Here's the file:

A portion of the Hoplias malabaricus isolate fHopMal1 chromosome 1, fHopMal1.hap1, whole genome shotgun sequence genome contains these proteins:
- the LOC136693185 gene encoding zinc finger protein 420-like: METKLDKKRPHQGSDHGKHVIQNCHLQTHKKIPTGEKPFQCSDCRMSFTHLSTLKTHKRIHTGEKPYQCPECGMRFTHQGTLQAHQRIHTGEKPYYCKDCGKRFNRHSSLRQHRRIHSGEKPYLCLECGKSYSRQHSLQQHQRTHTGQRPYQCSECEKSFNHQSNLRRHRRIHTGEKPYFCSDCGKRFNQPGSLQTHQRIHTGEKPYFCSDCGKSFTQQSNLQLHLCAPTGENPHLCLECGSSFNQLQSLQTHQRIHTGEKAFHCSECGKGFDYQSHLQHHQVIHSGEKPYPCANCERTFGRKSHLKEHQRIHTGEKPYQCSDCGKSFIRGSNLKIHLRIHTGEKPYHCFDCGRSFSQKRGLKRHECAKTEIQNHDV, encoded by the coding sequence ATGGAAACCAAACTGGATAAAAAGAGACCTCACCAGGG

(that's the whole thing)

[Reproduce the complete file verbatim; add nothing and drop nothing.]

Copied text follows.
A portion of the Hoplias malabaricus isolate fHopMal1 chromosome 1, fHopMal1.hap1, whole genome shotgun sequence genome contains these proteins:
- the LOC136693185 gene encoding zinc finger protein 420-like: METKLDKKRPHQGSDHGKHVIQNCHLQTHKKIPTGEKPFQCSDCRMSFTHLSTLKTHKRIHTGEKPYQCPECGMRFTHQGTLQAHQRIHTGEKPYYCKDCGKRFNRHSSLRQHRRIHSGEKPYLCLECGKSYSRQHSLQQHQRTHTGQRPYQCSECEKSFNHQSNLRRHRRIHTGEKPYFCSDCGKRFNQPGSLQTHQRIHTGEKPYFCSDCGKSFTQQSNLQLHLCAPTGENPHLCLECGSSFNQLQSLQTHQRIHTGEKAFHCSECGKGFDYQSHLQHHQVIHSGEKPYPCANCERTFGRKSHLKEHQRIHTGEKPYQCSDCGKSFIRGSNLKIHLRIHTGEKPYHCFDCGRSFSQKRGLKRHECAKTEIQNHDV, encoded by the coding sequence ATGGAAACCAAACTGGATAAAAAGAGACCTCACCAGGG